Sometime ago, we did a post here that drew a lot of criticism (which we love, btw – that’s how we know you are reading. The story was about Meru age sets. Most of the comments were that we had left some out, and included others that don’t exist. It could be true, we are a very diverse community and each sub-tribe has it’s names. I spoke to a few elders who agreed that many confused age sets with age groups!
So, why not talk about age groups?
TBT: In ancient Meru, there were only two age groups, known as Baine and Ntangi. But there was a problem with this – there was no demarcation to know who was Baine and who was Ntangi. I think they did it like we did when we played football in Primary School – Panda, shuka… Baine, Ntangi. 🙂
Anyway, the Mukiama and Njuri Ncheke had to kuitisha kikao and come up with proper grouping, for both men and women. They decided that age groups were to be determined by the period of circumcision.
Here were the 8 age groups for men (and their wives):
- Lubetaa – (Ncororo)
- Miriti – (Nkoyai)
- Guantai – (Nkoroi)
- Gichunge – (Nculubi)
- Kubai – (Thirindi)
- Ithalii – (Ncencenga)
- Michubu – (Mukubu)
- Ratanya – (Nkirinathi)
Each of the groups was divided into three circumcision age sets (our point of contention):
The first bunch to be circumcised for each age group was always Ndinguri and then wait for the next lot to grow and get circumcised. Mark you, the period between one circumcision was usually long (between 4 and 6 years) unlike now when people get circumcised every school holiday.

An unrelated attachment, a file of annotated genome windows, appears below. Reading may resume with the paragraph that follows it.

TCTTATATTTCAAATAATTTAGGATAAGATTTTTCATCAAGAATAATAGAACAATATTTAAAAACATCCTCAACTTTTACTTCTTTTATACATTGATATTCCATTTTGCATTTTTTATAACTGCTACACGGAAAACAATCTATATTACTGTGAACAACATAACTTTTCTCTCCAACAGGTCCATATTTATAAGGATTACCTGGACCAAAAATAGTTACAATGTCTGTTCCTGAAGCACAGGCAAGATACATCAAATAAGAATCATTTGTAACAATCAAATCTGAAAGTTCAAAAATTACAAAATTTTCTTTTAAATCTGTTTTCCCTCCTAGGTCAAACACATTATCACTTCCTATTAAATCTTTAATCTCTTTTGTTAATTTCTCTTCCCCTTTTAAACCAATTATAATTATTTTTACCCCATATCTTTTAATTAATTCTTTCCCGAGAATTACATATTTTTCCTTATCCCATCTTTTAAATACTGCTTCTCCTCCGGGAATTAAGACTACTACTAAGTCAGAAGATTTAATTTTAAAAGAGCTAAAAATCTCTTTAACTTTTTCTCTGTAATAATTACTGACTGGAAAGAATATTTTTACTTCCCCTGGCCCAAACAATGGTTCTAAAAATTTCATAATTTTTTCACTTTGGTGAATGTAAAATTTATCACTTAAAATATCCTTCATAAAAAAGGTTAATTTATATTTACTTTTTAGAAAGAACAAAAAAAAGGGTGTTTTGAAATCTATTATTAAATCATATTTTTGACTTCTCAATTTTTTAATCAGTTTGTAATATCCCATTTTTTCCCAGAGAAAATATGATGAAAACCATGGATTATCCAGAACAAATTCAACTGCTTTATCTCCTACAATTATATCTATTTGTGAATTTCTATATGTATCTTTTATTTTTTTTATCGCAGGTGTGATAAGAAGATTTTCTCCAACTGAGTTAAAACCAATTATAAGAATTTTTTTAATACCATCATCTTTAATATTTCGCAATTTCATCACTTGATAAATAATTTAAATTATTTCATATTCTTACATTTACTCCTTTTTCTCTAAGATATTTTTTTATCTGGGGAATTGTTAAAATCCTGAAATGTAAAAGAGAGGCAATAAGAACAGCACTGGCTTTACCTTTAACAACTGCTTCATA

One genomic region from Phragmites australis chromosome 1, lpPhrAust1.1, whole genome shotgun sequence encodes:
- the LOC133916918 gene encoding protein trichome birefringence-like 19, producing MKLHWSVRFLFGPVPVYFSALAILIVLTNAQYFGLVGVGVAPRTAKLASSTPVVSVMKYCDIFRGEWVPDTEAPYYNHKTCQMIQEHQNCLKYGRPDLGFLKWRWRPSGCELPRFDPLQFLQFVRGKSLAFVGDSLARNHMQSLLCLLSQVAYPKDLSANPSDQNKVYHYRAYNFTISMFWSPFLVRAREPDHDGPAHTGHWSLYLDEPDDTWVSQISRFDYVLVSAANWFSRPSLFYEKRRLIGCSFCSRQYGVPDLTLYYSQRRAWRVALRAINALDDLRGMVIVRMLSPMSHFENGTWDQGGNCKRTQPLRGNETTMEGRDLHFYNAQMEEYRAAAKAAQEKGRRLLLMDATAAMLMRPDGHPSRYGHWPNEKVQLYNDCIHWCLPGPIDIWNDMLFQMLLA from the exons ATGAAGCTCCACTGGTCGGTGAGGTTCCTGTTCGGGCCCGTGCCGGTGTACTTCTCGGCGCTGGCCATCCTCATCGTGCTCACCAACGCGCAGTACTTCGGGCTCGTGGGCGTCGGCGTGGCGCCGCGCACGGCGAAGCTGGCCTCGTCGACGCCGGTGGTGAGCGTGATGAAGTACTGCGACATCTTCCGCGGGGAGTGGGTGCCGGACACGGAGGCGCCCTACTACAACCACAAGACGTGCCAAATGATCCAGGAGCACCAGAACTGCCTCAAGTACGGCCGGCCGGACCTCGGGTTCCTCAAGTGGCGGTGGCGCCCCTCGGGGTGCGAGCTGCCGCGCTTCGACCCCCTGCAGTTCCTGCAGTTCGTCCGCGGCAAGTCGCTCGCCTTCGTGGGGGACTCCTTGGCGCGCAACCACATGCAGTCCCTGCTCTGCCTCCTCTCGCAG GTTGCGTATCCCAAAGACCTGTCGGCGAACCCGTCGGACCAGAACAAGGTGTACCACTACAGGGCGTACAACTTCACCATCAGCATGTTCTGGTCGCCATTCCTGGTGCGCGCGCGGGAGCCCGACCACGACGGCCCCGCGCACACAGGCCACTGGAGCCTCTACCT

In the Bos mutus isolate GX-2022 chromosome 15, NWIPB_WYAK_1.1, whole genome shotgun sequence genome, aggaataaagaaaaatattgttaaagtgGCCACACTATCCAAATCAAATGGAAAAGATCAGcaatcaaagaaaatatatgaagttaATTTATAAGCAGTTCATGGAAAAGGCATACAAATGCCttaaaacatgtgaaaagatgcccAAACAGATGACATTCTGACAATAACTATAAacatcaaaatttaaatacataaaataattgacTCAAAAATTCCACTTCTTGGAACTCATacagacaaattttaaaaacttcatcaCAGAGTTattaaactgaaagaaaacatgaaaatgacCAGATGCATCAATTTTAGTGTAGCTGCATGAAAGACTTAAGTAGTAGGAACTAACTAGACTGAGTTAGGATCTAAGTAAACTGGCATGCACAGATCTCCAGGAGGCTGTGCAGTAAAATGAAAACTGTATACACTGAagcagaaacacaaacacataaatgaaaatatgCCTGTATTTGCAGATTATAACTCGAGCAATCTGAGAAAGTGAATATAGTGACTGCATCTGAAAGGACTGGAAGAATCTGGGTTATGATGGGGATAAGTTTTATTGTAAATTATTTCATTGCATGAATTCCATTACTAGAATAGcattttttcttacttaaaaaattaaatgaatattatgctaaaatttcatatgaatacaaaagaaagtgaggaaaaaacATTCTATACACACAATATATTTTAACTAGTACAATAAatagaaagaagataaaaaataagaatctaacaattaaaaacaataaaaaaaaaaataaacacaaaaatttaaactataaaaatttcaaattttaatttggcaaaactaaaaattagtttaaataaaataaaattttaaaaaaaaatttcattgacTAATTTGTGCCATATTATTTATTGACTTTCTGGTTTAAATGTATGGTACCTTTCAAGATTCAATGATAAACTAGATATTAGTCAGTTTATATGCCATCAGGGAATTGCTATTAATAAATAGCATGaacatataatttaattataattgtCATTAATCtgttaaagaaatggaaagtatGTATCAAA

So, for instance, we would have Ratanya e Ndinguri (1946); Ratanya e Kobia (1952); and Ratanya e Kaberia(1956), before the Ratanya cycle ended.
Women did not get their age groups when they got circumcised (ouch!) but rather, who they married, and since there was chronology of when people got married, the women age groups often matched cleanly. No man married an older women back then, sorry Ben 10s.
That’s settled, and these are the official Ameru age groups.
Now, there is the issue of fatherhood. You see, the age groups were automatic fathers of other age groups, not necessarily by birth, but, well, by age group – and it was often two age groups after theirs. For example, Michubu were the sons of the Kubai, Ratanya were the sons of Ithaliis , et cetera. The sons were suppised to respect every person in their ‘fathers’ age groups like they would a parent, and the fathering age groups were responsible for the ‘sons’ – bring them up, counsel them, and even lead their circumcision and marriage rites.. as fathers.
What’s your age group?
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I have notice that Kiramunya is missing from the list. I have always known them to be nine age sets.
Mwenda you are doing a good job..
How about you add a meru boy and girl Names catalogue with name meaning (where posible) and we can contribute to it and make it comprehensive and good reference.
Also a meru english/swahili dictionary is a good idea..
I love what your doing,
But tunaeza pata picha za wameru wenyewe ndo tusitumie za zulu?
Thanks for your kind words. We try to get the closest matches, as it is quite difficult to get traditional Meru images. That’s what we are trying to revive, anyway
When fist thuki of wameru was stated to circumcision?